During his campaign President Biden promised to nominate a Black woman to the Supreme Court. With the upcoming retirement of Justice Stephen G. Breyer, Biden now has a chance to keep that promise.
Fortunately there are several qualified candidates, so many in fact that there is almost no excuse not to pick a Black woman. While this article focuses on three perceived favorites, there are several more qualified candidates such as Michelle Alexander,Chief Justice of the North Carolina Supreme Court Cheri Beasley,United States Assistant Attorney General for the Civil Rights Division Kristen Clarke, and Associate Justice of the Supreme Court of North Carolina Anita Earls.
Early discussions about a successor are focusing on U.S. Circuit Judge Ketanji Brown Jackson, U.S. District Judge J. Michelle Childs and California Supreme Court Justice Leondra Kruger.
Ketanji Brown Jackson, a 51-year-old judge on the U.S. Court of Appeals for the District of Columbia Circuit who graduated from Harvard Law School and clerked for Justice Breyer, and Leondra R. Kruger, a 45-year-old justice on the California Supreme Court who graduated from Yale Law School and clerked for former Justice John Paul Stevens.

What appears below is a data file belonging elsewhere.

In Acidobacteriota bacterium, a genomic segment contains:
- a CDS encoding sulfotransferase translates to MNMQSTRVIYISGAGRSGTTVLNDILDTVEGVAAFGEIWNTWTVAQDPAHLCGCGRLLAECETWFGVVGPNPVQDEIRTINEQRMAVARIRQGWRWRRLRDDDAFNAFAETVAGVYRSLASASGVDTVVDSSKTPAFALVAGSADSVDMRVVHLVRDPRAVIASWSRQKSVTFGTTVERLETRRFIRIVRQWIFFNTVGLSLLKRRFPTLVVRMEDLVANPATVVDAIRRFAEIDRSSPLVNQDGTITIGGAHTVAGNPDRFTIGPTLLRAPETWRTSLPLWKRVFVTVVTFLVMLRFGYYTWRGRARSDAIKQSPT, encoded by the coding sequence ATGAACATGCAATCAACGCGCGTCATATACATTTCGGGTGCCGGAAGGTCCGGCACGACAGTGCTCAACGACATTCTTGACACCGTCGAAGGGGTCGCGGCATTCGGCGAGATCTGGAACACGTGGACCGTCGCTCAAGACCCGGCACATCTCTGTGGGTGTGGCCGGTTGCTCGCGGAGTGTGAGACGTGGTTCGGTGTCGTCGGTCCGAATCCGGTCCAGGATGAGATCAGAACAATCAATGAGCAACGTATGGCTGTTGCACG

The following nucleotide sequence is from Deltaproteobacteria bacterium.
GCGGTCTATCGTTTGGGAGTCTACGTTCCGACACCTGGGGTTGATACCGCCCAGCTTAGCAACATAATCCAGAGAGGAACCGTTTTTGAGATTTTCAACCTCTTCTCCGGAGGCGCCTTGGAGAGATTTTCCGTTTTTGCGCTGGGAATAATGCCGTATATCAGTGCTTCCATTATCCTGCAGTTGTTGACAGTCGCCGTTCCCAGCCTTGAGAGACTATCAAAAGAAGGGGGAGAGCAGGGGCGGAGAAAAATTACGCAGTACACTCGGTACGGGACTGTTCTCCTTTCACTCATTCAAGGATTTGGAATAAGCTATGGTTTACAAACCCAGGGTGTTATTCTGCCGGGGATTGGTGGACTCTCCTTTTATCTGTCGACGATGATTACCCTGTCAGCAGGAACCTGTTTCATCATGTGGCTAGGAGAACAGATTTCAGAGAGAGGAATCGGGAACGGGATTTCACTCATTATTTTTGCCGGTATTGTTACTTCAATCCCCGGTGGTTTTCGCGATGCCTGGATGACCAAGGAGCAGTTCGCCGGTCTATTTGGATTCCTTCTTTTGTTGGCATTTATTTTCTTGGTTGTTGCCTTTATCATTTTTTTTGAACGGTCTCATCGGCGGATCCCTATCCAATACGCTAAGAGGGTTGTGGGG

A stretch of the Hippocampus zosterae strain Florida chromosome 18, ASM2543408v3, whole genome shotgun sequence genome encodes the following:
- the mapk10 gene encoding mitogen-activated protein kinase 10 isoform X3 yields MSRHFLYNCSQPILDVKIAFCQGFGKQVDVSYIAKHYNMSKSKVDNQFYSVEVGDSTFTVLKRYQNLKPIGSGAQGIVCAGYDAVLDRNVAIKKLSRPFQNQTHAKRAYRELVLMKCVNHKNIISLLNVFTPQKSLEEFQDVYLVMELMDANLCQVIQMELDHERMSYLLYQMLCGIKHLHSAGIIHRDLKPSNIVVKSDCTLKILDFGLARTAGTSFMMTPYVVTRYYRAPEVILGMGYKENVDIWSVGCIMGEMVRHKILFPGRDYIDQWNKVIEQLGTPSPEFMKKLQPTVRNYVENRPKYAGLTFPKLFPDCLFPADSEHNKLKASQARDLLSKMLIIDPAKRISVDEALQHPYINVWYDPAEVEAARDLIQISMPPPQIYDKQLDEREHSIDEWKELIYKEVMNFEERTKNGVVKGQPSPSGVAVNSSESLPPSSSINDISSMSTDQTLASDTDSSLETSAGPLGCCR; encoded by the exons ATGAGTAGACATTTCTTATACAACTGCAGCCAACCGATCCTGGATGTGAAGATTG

J. Michelle Childs, who has been nominated but not yet confirmed to serve on the U.S. Court of Appeals for the District of Columbia Circuit, is another option. Childs, currently a federal trial court judge in South Carolina, is a favorite of Clyburn, who made a crucial endorsement of Biden just before that state’s presidential primary.
Leondra Kruger, 45, a justice on the California Supreme Court. A graduate of Harvard and Yale’s law school, she served as a law clerk on the high court before arguing a dozen cases before the court as a lawyer for the federal government.